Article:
When I was in a science lesson at school, a boy called Troy lifted up my fringe and shouted to the whole of 7W that I had a unibrow. What Troy didn’t know is that I also have hairy feet. And a hairy stomach. Oh, and a moustache. I have to prune – a lot. My eyebrow alone needs to be maintained every single day (not that I do it.)
I used to get bullied at school because I’m hairy – so one day I decided to do something about it. I shaved everything. My feet, my stomach, my arms and the middle of my eyebrow. I was 14 when I carried out that laborious task. I am still paying for it to this day in some respects. The centre of my unibrow still grows back as thick stubble.
Today I rediscovered that grown women are still bullied for being hairy.
I found a story about ‘the hairy leg movement’ on my Facebook earlier – and even though it’s Facebook – I’m still shocked at how narrow minded and negative some of the comments are.
I would much rather walk around showing my naturally very hairy legs (it would make my life a million times easier) than be one of those people making degrading comments. For each person who expressed something along the lines of ‘ew’ and ‘disgusting,’ I rolled my eyes. But, as I read on, I began to take it personally – because I am human, a woman and I am naturally really hairy.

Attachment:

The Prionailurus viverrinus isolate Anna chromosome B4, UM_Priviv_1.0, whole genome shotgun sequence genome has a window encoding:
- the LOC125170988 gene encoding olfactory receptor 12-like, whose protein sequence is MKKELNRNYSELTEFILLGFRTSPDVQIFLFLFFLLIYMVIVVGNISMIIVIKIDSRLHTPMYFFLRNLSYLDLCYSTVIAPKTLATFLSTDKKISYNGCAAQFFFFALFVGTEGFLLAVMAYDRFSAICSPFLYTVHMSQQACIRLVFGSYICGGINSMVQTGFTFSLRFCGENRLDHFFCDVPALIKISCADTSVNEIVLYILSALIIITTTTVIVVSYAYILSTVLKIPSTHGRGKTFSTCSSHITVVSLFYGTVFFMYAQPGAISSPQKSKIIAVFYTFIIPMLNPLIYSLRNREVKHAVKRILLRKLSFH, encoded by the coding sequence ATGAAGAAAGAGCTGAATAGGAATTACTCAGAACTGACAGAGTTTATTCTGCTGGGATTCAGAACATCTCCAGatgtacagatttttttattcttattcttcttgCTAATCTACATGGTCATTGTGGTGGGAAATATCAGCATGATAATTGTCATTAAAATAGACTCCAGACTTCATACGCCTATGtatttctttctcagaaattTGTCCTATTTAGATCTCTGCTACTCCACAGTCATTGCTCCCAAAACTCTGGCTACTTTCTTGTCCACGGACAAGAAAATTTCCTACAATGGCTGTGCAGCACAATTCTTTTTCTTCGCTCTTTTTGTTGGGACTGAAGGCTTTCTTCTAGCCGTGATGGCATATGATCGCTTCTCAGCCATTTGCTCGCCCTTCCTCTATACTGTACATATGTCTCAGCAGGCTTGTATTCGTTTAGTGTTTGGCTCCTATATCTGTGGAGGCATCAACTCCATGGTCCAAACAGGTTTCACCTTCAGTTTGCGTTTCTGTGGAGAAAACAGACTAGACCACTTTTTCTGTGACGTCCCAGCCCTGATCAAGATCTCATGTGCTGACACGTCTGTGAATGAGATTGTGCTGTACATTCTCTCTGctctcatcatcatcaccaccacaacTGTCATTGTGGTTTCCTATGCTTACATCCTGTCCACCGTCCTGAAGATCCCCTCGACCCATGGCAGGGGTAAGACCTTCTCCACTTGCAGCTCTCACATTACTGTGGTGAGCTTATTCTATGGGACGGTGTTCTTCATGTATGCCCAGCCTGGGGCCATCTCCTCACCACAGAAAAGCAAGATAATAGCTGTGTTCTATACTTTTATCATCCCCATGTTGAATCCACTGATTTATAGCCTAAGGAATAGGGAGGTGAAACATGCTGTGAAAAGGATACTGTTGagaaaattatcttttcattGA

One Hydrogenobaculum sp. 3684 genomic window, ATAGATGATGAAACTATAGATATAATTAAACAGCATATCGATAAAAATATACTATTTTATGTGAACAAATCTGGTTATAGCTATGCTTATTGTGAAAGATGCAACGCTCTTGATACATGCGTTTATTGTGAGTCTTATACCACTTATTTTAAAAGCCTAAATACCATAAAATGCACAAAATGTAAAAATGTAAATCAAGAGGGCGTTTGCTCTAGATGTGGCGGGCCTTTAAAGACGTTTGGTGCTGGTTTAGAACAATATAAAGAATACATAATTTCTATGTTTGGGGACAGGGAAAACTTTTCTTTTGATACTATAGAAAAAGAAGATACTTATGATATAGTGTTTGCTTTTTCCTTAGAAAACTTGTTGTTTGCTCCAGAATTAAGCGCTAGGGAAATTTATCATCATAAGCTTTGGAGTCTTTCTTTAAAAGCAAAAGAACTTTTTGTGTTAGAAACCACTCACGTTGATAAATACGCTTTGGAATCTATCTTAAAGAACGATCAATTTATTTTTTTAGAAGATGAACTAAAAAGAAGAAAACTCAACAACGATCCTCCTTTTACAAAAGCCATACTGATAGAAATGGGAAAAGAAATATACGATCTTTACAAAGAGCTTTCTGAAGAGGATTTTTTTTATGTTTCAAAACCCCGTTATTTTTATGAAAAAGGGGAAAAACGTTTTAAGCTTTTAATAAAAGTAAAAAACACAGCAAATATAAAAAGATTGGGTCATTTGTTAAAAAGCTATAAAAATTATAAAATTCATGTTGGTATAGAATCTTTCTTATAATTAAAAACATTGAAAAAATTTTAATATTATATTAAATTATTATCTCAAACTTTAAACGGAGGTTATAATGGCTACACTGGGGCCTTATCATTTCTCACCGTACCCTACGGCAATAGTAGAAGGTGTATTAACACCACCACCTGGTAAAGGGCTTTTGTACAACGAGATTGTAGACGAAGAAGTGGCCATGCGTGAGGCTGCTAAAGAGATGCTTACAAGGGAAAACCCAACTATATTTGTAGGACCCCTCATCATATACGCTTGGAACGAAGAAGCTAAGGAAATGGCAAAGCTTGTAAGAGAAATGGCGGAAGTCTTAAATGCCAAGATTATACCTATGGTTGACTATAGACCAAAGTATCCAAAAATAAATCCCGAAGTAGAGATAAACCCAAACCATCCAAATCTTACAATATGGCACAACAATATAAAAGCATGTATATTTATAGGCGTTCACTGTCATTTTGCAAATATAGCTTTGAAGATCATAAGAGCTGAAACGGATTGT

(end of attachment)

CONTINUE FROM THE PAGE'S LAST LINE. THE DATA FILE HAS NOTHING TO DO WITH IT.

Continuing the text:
It truly is a shame that people of both genders are reacting in such a bombastically negative way. It’s almost hilarious that they fail to see that their negative comments are a result of social conditioning. We have literally been brainwashed into believing that the female body should be a certain way. In this instance, hairless. (Although we could all name a million other examples.)
The older I get, the less frequently I shave my legs. I don’t always shave above my knees. (Hideous, I know.) While I couldn’t bring myself to leave my hair to the extent women of the Hairy Leg Club have, I really admire them. I care less and less that I’m walking around town with stubbly legs – which I get practically eight hours after shaving my legs anyway. And it’s not because I don’t care for or about myself, it’s just that I couldn’t give a shit if society doesn’t like stubble. At least I got to sleep in that day instead of getting up early to shave.
A woman has a right not to remove her body hair because it’s her body. Not yours. And not society’s either. As a hairy girl, I’m thrilled that there’s a group of women refusing to waste the time and money on hair removal methods. I feel like somebody is standing up for my own complaints. In keeping their body hair where it’s meant to be, women are telling whoever made up such a “removal rule” to shove it up their own, probably hairy, arse.
As a dark haired female who gets five o’clock shadow on her legs at nine a.m, after shaving at seven a.m – I am massively in favour of the hairy leg movement. I want to thank those ladies. Because seriously, who can be arsed to shave every day of their life anyway?